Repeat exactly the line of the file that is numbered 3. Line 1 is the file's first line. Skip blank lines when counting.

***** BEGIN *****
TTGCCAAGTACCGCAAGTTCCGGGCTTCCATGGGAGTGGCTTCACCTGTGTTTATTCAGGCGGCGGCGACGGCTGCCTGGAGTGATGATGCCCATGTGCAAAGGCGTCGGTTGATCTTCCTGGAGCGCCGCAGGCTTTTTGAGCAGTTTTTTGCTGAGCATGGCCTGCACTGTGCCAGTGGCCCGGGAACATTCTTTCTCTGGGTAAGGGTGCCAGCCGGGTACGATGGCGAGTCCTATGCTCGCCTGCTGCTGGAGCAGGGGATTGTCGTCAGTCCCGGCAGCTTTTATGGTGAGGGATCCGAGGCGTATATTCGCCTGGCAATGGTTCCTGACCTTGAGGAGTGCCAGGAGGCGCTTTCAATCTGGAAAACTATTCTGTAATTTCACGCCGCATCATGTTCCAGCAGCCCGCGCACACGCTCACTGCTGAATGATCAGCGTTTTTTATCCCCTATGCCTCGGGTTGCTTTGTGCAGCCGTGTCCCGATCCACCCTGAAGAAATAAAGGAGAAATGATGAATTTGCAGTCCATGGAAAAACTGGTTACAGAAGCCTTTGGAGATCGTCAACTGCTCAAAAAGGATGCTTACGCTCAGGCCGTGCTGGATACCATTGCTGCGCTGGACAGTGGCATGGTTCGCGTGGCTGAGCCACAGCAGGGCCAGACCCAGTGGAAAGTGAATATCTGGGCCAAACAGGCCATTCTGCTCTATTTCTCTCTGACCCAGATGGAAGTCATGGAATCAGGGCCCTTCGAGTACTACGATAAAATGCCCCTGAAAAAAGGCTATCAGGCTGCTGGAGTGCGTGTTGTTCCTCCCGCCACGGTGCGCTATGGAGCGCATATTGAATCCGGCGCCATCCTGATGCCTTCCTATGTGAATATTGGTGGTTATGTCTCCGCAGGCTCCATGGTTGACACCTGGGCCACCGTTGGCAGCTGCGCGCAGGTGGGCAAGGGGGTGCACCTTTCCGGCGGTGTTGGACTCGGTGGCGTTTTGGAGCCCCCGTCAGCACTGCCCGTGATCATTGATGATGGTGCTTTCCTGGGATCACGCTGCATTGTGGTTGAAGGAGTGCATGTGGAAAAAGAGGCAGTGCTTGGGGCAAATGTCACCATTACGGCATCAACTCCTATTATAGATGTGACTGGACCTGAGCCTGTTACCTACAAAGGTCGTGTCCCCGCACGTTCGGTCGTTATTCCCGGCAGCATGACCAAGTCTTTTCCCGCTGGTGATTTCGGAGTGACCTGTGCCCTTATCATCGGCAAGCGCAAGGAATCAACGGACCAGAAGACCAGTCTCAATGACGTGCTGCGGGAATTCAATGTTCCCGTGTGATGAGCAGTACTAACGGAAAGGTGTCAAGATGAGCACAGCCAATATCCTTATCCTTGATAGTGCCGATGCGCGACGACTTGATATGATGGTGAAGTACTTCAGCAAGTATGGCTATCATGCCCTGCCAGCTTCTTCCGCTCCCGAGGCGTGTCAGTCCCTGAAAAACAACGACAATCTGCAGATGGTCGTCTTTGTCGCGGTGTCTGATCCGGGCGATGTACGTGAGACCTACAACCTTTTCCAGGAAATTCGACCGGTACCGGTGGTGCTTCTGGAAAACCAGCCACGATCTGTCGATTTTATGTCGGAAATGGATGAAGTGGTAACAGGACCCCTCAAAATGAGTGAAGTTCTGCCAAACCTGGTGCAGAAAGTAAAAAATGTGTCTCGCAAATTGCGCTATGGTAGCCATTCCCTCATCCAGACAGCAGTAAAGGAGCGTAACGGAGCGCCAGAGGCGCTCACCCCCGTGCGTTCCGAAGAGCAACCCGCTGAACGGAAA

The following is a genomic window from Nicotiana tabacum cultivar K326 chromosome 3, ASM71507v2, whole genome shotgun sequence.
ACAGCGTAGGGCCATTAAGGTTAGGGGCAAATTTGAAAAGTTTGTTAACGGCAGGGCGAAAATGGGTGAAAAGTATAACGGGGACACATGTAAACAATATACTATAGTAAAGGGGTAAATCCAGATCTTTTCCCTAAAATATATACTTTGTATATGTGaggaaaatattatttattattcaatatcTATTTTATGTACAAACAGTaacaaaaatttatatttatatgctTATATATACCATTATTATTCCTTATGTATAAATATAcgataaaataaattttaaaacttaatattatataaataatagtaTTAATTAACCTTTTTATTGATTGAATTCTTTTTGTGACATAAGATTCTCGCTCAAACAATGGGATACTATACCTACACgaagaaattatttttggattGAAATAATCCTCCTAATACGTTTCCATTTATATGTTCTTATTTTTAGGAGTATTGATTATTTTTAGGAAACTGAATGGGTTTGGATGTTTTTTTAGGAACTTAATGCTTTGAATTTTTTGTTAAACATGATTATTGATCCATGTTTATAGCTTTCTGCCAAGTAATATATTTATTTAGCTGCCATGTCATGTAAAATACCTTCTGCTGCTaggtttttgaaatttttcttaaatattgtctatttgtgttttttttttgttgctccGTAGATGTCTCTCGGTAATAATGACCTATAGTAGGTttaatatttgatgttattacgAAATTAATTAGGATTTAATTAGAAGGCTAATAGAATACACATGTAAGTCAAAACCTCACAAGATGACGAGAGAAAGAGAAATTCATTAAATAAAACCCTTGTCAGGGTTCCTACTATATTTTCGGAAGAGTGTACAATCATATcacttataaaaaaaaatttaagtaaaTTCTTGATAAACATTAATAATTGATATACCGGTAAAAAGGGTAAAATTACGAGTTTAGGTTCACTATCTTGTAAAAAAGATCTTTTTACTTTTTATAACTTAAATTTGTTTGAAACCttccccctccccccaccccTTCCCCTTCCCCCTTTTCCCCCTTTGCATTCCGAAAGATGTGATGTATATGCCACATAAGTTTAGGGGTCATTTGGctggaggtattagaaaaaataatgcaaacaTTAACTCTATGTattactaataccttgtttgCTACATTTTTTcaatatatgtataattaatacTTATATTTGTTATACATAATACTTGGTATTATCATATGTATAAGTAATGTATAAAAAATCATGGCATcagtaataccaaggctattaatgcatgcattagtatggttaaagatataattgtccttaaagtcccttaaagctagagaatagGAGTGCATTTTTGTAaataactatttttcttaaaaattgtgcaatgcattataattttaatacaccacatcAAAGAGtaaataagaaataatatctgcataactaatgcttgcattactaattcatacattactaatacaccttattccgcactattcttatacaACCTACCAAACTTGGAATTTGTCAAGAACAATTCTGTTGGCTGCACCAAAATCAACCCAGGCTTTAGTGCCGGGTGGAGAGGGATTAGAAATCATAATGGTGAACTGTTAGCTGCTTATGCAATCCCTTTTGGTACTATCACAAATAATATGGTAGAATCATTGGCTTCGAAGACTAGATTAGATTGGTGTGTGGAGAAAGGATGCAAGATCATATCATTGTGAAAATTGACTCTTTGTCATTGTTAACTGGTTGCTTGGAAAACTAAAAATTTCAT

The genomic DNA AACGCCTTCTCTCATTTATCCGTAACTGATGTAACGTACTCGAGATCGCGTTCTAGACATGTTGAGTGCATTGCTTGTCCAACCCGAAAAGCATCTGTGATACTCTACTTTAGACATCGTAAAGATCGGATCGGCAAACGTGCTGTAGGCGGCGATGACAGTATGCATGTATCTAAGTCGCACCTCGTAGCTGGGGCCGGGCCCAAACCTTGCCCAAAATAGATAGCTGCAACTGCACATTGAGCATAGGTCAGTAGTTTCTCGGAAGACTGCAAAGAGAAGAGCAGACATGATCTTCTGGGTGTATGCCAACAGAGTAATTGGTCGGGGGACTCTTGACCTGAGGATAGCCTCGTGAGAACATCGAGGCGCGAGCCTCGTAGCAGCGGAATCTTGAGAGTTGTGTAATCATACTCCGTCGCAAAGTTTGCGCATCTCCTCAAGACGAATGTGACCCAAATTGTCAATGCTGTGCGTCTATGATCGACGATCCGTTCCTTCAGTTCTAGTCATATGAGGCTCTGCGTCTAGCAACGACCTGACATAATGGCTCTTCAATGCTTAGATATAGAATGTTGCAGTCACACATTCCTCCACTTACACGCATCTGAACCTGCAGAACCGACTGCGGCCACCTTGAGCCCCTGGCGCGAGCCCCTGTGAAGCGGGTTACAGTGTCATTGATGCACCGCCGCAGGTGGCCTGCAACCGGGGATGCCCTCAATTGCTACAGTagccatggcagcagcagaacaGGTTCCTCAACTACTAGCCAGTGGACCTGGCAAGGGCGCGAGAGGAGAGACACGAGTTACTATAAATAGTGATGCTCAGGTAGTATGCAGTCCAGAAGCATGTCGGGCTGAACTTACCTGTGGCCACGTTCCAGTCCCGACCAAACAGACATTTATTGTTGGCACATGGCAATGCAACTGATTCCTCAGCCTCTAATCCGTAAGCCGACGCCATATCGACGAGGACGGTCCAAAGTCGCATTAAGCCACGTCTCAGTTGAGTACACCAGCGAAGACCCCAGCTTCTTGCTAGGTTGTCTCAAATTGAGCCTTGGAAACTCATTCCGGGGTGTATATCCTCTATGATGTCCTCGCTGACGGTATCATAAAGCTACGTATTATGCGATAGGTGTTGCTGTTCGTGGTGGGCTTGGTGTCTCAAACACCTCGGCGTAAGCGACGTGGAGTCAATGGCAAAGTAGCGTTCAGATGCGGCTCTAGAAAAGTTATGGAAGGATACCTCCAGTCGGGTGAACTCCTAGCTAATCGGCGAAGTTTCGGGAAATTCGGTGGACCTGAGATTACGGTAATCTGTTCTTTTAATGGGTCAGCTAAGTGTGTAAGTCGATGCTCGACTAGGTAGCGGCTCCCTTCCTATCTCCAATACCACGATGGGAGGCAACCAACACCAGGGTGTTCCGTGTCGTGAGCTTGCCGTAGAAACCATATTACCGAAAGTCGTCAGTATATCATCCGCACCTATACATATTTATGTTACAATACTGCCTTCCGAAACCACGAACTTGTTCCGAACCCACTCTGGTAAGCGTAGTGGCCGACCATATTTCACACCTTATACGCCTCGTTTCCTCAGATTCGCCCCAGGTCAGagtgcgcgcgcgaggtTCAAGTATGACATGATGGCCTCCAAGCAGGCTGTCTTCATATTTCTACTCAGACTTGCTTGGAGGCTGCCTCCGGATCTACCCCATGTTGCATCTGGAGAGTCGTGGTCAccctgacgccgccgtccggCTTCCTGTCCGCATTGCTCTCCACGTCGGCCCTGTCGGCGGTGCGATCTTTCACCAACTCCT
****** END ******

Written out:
ACAGCGTAGGGCCATTAAGGTTAGGGGCAAATTTGAAAAGTTTGTTAACGGCAGGGCGAAAATGGGTGAAAAGTATAACGGGGACACATGTAAACAATATACTATAGTAAAGGGGTAAATCCAGATCTTTTCCCTAAAATATATACTTTGTATATGTGaggaaaatattatttattattcaatatcTATTTTATGTACAAACAGTaacaaaaatttatatttatatgctTATATATACCATTATTATTCCTTATGTATAAATATAcgataaaataaattttaaaacttaatattatataaataatagtaTTAATTAACCTTTTTATTGATTGAATTCTTTTTGTGACATAAGATTCTCGCTCAAACAATGGGATACTATACCTACACgaagaaattatttttggattGAAATAATCCTCCTAATACGTTTCCATTTATATGTTCTTATTTTTAGGAGTATTGATTATTTTTAGGAAACTGAATGGGTTTGGATGTTTTTTTAGGAACTTAATGCTTTGAATTTTTTGTTAAACATGATTATTGATCCATGTTTATAGCTTTCTGCCAAGTAATATATTTATTTAGCTGCCATGTCATGTAAAATACCTTCTGCTGCTaggtttttgaaatttttcttaaatattgtctatttgtgttttttttttgttgctccGTAGATGTCTCTCGGTAATAATGACCTATAGTAGGTttaatatttgatgttattacgAAATTAATTAGGATTTAATTAGAAGGCTAATAGAATACACATGTAAGTCAAAACCTCACAAGATGACGAGAGAAAGAGAAATTCATTAAATAAAACCCTTGTCAGGGTTCCTACTATATTTTCGGAAGAGTGTACAATCATATcacttataaaaaaaaatttaagtaaaTTCTTGATAAACATTAATAATTGATATACCGGTAAAAAGGGTAAAATTACGAGTTTAGGTTCACTATCTTGTAAAAAAGATCTTTTTACTTTTTATAACTTAAATTTGTTTGAAACCttccccctccccccaccccTTCCCCTTCCCCCTTTTCCCCCTTTGCATTCCGAAAGATGTGATGTATATGCCACATAAGTTTAGGGGTCATTTGGctggaggtattagaaaaaataatgcaaacaTTAACTCTATGTattactaataccttgtttgCTACATTTTTTcaatatatgtataattaatacTTATATTTGTTATACATAATACTTGGTATTATCATATGTATAAGTAATGTATAAAAAATCATGGCATcagtaataccaaggctattaatgcatgcattagtatggttaaagatataattgtccttaaagtcccttaaagctagagaatagGAGTGCATTTTTGTAaataactatttttcttaaaaattgtgcaatgcattataattttaatacaccacatcAAAGAGtaaataagaaataatatctgcataactaatgcttgcattactaattcatacattactaatacaccttattccgcactattcttatacaACCTACCAAACTTGGAATTTGTCAAGAACAATTCTGTTGGCTGCACCAAAATCAACCCAGGCTTTAGTGCCGGGTGGAGAGGGATTAGAAATCATAATGGTGAACTGTTAGCTGCTTATGCAATCCCTTTTGGTACTATCACAAATAATATGGTAGAATCATTGGCTTCGAAGACTAGATTAGATTGGTGTGTGGAGAAAGGATGCAAGATCATATCATTGTGAAAATTGACTCTTTGTCATTGTTAACTGGTTGCTTGGAAAACTAAAAATTTCAT